- Little to no air flowing. Your feet can get sweaty. The shoes may be nicely built, but there’s not any air flowing inside. Users have a hard time wearing them during summer.
If you’re someone who’s looking for a shoe that screams balance and support, this could be it; though it might help if your feet are a bit narrow. It’s one the most things people comment on.
They were created to protect midsole abrasions and give support to your feet. They infiltrated mesh-ups for airflow and durability of the shoe. It has raised outsole lug patterns for better floor contact and improved traction. It is made of carbon rubber to withstand demanding workout regimen.
What we like:
- Comfortable. They shoes are wide. Some people have discomfort for bending, though. But they are safe for usage.
- Lack of cushion still makes up for footfall. One user explained he was aware of how hard or soft his foot hits the ground when he walks. It helped him with his knee problem.
- Very versatile. It’s comfortable and great for lateral and rotational footwork related training.
- Heavy duty. Not only is it good for running, but for outdoor activities, it can hold great as well.
- Shoes are light yet offer stability for workouts. Deadlifts, squats, box jumps, burpees, GHD, Snatches, thrusters, all of these movements and more these shoes rock at.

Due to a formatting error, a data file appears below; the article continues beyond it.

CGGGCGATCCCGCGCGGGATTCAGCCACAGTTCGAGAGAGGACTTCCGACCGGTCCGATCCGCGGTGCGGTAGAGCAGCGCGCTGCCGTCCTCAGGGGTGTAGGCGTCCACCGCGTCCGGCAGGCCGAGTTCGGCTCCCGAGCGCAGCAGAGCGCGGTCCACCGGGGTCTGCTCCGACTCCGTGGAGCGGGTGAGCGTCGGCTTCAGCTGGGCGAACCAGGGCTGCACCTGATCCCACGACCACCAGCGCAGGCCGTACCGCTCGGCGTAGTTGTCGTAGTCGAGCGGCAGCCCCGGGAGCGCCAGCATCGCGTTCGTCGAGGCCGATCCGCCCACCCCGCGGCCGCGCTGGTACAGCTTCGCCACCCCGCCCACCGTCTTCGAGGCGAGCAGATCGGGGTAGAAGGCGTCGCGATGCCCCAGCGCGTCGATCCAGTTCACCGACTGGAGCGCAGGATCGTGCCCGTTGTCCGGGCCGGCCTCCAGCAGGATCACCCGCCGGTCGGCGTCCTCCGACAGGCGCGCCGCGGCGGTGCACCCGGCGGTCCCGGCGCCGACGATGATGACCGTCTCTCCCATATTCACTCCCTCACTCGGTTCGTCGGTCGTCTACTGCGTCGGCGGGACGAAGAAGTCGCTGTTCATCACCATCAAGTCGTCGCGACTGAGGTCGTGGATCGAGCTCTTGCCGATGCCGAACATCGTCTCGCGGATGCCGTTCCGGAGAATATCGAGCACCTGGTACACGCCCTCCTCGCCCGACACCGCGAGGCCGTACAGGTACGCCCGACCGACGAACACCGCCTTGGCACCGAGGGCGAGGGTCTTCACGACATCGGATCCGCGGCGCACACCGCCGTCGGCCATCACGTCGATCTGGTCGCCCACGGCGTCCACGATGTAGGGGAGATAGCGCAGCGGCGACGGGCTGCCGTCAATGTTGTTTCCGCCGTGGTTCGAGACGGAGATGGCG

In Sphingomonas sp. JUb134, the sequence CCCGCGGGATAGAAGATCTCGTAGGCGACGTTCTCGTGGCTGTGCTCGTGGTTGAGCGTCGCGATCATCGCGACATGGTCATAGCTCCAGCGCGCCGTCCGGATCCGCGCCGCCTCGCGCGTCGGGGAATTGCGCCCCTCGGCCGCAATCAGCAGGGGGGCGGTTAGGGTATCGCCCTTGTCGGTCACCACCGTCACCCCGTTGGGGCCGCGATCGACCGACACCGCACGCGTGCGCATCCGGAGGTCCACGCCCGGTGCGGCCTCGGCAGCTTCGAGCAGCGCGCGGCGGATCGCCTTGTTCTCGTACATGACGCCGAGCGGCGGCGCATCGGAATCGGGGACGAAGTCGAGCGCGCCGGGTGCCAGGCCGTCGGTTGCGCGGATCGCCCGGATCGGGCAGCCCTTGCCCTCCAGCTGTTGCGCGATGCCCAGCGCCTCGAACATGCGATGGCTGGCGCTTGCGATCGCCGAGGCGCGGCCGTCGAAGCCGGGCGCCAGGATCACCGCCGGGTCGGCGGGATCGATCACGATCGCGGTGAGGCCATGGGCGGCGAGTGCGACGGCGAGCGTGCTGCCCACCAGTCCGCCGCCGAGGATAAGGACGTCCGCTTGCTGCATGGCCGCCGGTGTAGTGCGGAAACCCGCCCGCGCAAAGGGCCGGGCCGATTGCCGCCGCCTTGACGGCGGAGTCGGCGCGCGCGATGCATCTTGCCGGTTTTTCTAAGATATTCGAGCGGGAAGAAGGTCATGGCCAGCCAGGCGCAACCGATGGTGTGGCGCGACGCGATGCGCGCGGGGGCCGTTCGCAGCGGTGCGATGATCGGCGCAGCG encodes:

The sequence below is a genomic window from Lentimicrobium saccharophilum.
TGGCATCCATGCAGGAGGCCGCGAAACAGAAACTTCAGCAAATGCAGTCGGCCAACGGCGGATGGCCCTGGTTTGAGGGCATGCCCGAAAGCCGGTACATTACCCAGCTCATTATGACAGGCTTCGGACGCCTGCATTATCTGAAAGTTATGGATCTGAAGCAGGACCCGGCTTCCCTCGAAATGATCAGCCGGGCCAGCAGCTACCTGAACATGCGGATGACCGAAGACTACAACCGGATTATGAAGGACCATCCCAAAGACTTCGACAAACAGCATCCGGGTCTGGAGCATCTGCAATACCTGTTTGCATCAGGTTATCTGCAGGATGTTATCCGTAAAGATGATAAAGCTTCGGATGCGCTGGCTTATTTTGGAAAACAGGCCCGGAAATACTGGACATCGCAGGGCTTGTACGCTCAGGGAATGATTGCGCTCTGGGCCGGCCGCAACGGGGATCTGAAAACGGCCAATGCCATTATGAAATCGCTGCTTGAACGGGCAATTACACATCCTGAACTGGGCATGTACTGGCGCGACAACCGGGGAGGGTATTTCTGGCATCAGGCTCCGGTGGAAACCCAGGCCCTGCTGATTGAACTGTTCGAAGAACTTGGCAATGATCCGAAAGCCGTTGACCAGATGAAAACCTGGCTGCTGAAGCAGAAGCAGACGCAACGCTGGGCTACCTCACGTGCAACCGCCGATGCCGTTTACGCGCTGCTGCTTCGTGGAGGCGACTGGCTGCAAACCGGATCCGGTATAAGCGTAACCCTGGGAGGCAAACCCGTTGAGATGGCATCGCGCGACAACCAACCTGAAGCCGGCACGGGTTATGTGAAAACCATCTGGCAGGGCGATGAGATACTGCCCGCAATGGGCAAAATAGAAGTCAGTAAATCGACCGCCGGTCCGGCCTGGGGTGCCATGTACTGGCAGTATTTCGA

What we didn't like:
- Difficult to put in.
- Aesthetically not pleasant. Improving its design would be better said one Reebok user.
- Uncomfortable like and old sock since it's very thick.
- Slapping sound when it comes to running. It’s not a squeaking sound either.
- Since materials are hard for heavy duty, it’ll take some time to be comfortable with creases on the top when walking. After a good beating with it, though, your feet will be just fine.
This is what is meant by long-lasting. If you want to a light shoe but is still highly flexible to use in your workout sessions or just jumping rope around, this might be the one for you.
Another Crossfit shoe, it has a rubber sole and a foot-first design which leaves wide toe boxes that let your toes spread and relax. Zero-drop, non-elevated sole for proper posture while participating in road running, trail running, fitness, Crossfit, hiking, etc.
What we like:
- Minimalist. Minimalist shoes let you feel your feet, and entire body adapt to the material to handle its features.
- Flexibility. These are low-to-the-ground for balance and agility. The flexible sole lets your feet bend and move naturally.
- Good for jump rope activities. If it requires you on light, smooth flooring to jump rope, there will be no problems with it. And you can push yourself for another set of jumps.
- Comfortable. Users say it’s close to even being barefooted.
- For a light shoe, it offers balance and coordination. It keeps your feet stable, especially for a rigorous workout jump.
What we didn't like:
- Materials on the upper part of the shoes make people sweaty. Less air goes through the upper part of the material. This can be understandable for thick and heavy shoes, but the Prio is super light with thin materials.
- Small sized shoes.
- Uncomfortable in the heel, and hard step-in. Jumping rope is still considered as a HIT workout despite looking like a kid’s game, so you’ll be needing something slightly thicker and with a stronger sole and a thick upper material to protect your toes.
For people who do light workouts and on easy floor surfaces, the Vibram might be the right shoe for you. Individuals who do on-the-spot exercises will greatly benefit from it.
New Balance boasts of a dual-density collar to use as both for softer density foam in contrast to the foot for cushioning, and steadier density foam for support.